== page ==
by Kail Walker
“I love you anyway…..” That is a message that many of us struggle to hear when we encounter it. Our ability to experience intimacy with others is directly linked to our ability to believe that we are someone worth being intimate with. Unfortunately, too many of us maintain a carefully groomed list of the reasons why we don’t qualify as a partner. The specifics of those lists differ from person to person but certain themes are common: guilt we carry from our past, our perceived limitations as a lover, and the harsh words spoken by others that we have we come to believe as truths about who we are.
So what do we do with our list when someone in our lives decides to take a chance on us and love us in spite of our flaws and our scars? How do we respond when someone tells us, “I love you anyway”? The answer is we try. We try to set our list aside and don’t argue our eligibility. We try to get out of the way and let them. Perhaps slowly and just a little bit at a time, but we try.
The fact of the matter is that our lists have lied to us. Our lists have told us that the trauma, the scars, and the hurt that we have been subjected to set us apart from the rest of humanity. The fact of the matter is that nothing could be further from the truth. To be human is to be broken. If there is one single trait that unites all of mankind it is that we are all, every one last one of us, damaged goods. Some might read this statement as discouraging but it is not – it is freeing. If we understand that there is no standard, no prerequisite of perfection, for us to qualify to be worthy of love and affection then we come to understand the reality of the situation: we are damaged, broken, and hurt and so is everyone else. This includes the person reaching out to us and saying, “I love you anyway.”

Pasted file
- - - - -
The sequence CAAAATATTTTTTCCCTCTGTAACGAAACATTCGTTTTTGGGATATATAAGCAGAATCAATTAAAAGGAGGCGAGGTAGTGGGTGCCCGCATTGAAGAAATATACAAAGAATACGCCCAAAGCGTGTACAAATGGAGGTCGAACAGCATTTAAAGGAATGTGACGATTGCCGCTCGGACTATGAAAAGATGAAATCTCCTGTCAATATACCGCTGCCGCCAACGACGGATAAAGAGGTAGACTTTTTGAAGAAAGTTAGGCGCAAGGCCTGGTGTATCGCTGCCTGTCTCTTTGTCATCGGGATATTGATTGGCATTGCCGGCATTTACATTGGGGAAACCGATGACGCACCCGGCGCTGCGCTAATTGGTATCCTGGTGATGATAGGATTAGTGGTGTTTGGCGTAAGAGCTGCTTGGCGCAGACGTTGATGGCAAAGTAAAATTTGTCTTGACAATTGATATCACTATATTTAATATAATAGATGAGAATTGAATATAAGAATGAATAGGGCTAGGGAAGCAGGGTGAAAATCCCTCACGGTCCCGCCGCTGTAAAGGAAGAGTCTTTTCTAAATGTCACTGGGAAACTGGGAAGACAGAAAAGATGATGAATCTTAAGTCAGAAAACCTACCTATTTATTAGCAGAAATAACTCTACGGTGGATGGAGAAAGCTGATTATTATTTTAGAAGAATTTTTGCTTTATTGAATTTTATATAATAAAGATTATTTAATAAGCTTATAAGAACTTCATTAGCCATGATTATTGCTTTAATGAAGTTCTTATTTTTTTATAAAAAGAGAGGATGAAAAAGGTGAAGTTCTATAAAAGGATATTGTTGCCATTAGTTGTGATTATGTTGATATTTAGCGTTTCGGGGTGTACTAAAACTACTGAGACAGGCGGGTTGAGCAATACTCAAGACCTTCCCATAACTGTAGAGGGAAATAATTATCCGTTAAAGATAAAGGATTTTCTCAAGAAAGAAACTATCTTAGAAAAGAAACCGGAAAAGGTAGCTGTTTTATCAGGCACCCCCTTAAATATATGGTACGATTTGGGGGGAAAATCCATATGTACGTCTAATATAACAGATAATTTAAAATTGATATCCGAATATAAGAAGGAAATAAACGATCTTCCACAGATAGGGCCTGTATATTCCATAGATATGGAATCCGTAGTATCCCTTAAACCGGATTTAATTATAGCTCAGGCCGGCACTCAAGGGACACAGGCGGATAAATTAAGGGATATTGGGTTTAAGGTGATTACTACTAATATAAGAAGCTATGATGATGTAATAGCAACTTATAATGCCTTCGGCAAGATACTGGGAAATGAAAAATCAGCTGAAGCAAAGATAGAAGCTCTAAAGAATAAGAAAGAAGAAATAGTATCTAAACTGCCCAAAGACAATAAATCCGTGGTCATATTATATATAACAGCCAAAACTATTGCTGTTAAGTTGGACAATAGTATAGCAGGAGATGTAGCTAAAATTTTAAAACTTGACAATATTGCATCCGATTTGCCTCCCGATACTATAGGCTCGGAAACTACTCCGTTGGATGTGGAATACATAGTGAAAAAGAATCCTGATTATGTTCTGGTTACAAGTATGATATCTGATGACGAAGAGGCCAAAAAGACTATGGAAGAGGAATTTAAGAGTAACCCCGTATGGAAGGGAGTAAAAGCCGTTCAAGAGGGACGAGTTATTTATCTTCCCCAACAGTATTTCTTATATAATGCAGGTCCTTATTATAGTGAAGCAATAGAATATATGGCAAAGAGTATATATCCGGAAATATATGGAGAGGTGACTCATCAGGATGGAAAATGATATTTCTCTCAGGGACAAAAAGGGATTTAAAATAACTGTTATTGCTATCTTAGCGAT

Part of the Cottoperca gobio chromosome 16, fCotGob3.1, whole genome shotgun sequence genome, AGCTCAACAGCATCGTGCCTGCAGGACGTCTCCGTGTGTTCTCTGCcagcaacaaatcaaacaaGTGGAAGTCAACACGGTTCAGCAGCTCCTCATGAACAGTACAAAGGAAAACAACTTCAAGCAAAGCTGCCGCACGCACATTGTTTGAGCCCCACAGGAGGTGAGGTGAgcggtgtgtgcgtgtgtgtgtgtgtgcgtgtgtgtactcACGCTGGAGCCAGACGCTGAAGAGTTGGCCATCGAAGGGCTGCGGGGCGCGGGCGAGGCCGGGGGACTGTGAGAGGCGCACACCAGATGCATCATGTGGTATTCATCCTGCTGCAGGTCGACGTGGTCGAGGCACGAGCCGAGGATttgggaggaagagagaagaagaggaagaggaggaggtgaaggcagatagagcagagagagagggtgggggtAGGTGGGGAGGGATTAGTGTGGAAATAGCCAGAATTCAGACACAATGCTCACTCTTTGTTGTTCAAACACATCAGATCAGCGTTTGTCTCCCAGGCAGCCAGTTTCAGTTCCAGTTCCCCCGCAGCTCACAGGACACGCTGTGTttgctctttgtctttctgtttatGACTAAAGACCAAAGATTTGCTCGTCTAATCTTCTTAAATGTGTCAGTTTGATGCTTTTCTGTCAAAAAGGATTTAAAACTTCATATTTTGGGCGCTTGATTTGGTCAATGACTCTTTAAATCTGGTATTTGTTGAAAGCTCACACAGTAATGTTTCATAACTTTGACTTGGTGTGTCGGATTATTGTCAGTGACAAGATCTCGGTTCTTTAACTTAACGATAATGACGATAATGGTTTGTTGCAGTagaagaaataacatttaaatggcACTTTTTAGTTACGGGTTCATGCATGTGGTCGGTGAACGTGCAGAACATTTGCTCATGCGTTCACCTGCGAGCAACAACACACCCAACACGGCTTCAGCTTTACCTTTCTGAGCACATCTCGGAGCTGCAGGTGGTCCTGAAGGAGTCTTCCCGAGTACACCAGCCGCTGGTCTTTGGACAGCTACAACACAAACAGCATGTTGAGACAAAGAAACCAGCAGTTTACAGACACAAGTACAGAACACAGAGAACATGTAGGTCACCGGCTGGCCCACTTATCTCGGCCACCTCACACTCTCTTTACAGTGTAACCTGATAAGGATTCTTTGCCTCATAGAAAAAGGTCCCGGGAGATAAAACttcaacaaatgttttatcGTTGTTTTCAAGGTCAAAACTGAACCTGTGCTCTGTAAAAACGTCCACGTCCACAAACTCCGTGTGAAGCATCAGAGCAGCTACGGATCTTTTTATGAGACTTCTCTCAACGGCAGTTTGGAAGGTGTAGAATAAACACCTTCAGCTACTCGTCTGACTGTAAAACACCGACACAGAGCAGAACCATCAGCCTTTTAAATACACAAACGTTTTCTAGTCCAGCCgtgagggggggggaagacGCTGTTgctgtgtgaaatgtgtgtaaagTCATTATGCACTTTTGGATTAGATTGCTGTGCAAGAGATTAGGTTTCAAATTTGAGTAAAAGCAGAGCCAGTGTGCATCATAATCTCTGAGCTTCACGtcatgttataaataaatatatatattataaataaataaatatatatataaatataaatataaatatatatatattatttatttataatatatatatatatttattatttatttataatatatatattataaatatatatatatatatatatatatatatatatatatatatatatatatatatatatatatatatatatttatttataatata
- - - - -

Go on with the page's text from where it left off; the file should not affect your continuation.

This is the real, honest truth: the people who are reaching out to us are damaged too. Their experiences may not be mirror images of our own but that doesn’t change the fact that life has taken a toll on them as well. We need to realize that when we cut ourselves off from intimacy we are hurting those who are trying to care for us even more than we are hurting ourselves. We may think that we are saving them from the inevitable disappointment of finding out how screwed up we really are, but what we are actually communicating is that we don’t trust them to see who we are and not run away. With that in mind, let us call a spade a spade – do we really think that they don’t already know? Few of us are very good at hiding the truth about our wounds no matter how hard we try. If someone has been around us enough to care for us and want to reach out then they probably have some idea that we are flawed, hurting, and need to heal; just like them.
Intimacy is not reserved for perfect people in perfect circumstances because those people simply don’t exist. Instead, intimacy belongs to those who share their struggles with others. Intimacy is experienced by those of us who are messed up but still allow themselves to care and be cared for by other imperfect people. True intimacy is a process of growing and overcoming together.
Given the amount of time and energy that most of us have dedicated to collecting our list of shortcomings it is unreasonable to expect the influence of our lists to disappear in an instant. That being said, we absolutely must believe that it is possible and it is attainable to live beyond our lists. By lettings others take a chance on us, we take a chance on them, and we take a chance on ourselves. A little at a time, step by step, we begin to become more than our hurt and our list stops ruling our lives. As that happens, isolation is replaced by freedom, connection, and intimacy.